Because you have gone through steps 1 through 4, you now have all the information you need to create your profit and loss statement, or P&L. A P&L is a historical document that shows your business’s financial past. Add up all your income for the month, then add up all your expenses for the month and subtract the expenses from the income. If the number is positive, then your small business made a profit. If the number is negative, then it has incurred a loss. If your business experiences a loss for the month, don’t panic. It’s important to remember that small businesses are not profitable every month or every year, especially in the beginning. Your business can recover and make a profit in the future.

Step 6: Create a Forward-Looking Budget for Your Business

After creating your P&L in step 5, you are ready to create your business budget! You want your budget to be forward-thinking to secure the financial future of your small business. When creating your budget, it will be beneficial to refer to your P&L so that you can understand any seasonal patterns, which investments were worthwhile, and any previous financial decisions that should be avoided in the future. Look for trends in your P&L such as:

  • Major supply or equipment purchases that result in a beneficial loss
  • Seasonal trends that result from weather, natural disasters, or economic stress
  • Seasonal trends that result from school calendars, tourism patterns, or limits on supply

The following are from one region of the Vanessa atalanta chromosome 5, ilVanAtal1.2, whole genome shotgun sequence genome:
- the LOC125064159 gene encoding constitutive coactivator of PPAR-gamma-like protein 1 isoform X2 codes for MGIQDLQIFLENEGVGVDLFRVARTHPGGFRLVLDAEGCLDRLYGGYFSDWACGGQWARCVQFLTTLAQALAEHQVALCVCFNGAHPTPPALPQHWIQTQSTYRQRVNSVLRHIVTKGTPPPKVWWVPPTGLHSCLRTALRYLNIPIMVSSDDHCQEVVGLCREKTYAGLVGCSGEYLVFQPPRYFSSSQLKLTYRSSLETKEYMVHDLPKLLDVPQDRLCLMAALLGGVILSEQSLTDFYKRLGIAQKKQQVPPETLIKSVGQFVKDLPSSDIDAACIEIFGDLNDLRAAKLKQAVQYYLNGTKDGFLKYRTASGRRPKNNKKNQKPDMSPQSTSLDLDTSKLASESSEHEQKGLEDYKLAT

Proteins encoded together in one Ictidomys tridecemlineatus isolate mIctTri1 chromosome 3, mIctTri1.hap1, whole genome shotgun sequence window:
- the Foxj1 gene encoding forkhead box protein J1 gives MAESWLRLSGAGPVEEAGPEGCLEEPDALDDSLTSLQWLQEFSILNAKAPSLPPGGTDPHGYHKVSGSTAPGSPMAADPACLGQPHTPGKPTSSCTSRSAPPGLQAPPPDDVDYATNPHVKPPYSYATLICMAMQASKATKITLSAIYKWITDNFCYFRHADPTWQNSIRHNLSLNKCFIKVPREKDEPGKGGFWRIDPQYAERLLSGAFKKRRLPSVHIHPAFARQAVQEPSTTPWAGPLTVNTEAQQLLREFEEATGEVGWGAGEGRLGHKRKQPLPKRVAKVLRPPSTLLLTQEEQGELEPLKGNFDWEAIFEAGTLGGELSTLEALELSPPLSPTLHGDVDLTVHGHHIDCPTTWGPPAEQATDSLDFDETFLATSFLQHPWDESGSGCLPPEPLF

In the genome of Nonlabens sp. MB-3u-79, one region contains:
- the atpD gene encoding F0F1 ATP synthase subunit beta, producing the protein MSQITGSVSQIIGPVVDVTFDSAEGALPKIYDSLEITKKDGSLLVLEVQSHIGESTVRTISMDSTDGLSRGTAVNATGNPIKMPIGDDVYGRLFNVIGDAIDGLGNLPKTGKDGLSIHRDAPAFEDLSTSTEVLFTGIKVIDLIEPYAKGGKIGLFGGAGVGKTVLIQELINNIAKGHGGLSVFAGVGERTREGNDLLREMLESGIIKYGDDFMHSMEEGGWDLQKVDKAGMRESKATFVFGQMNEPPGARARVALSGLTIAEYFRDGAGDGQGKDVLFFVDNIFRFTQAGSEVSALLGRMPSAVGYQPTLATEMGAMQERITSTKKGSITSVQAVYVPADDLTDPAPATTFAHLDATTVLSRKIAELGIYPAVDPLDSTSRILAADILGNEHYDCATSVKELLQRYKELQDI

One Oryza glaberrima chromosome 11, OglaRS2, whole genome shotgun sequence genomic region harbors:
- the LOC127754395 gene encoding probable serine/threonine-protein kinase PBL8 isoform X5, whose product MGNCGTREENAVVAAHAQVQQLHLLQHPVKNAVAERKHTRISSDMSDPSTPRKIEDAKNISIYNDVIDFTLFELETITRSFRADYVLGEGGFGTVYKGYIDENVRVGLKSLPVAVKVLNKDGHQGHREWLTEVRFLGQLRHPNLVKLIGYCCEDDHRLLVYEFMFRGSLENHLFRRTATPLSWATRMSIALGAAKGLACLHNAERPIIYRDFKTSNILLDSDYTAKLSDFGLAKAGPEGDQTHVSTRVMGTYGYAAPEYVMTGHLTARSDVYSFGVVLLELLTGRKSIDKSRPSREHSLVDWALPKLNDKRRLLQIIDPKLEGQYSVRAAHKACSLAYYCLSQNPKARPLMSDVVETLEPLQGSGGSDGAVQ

• Unusually high profit that cannot be explained

The reason you are looking for trends in your P&L is to see where fluctuations occur and why. Knowing which months are most and least profitable will help you project what the following year will be like. It can also inform you on whether you need to hire additional employees or increase your hours during certain months to help your business meet higher demand and become even more profitable during busy months. Use this information to create a forward-looking budget that allows for more spending during profitable months and reduces spending during slower months.

Hire an Accountant to Help with Your Small Business Finances

Most small business owners got their start because they had a great idea and wanted to do something they love, not because they want to spend their time building budgets and managing finances. If you want to be able to focus on the best aspects of being a small business owner, let a professional accountant help you manage your budget, finances, and taxes. Lawhorn CPA Group is an accounting firm that provides tax, accounting, and bookkeeping services and our Virtual Financial Office is tailored to small businesses to serve as your very own financial team. We offer a complete solution for your small business accounting needs and bookkeeping services, handling your accounts payable, accounts receivable, payroll services, asset management, and more so that you can do what you best – run your business. Reach out to Lawhorn CPA Group today to get started!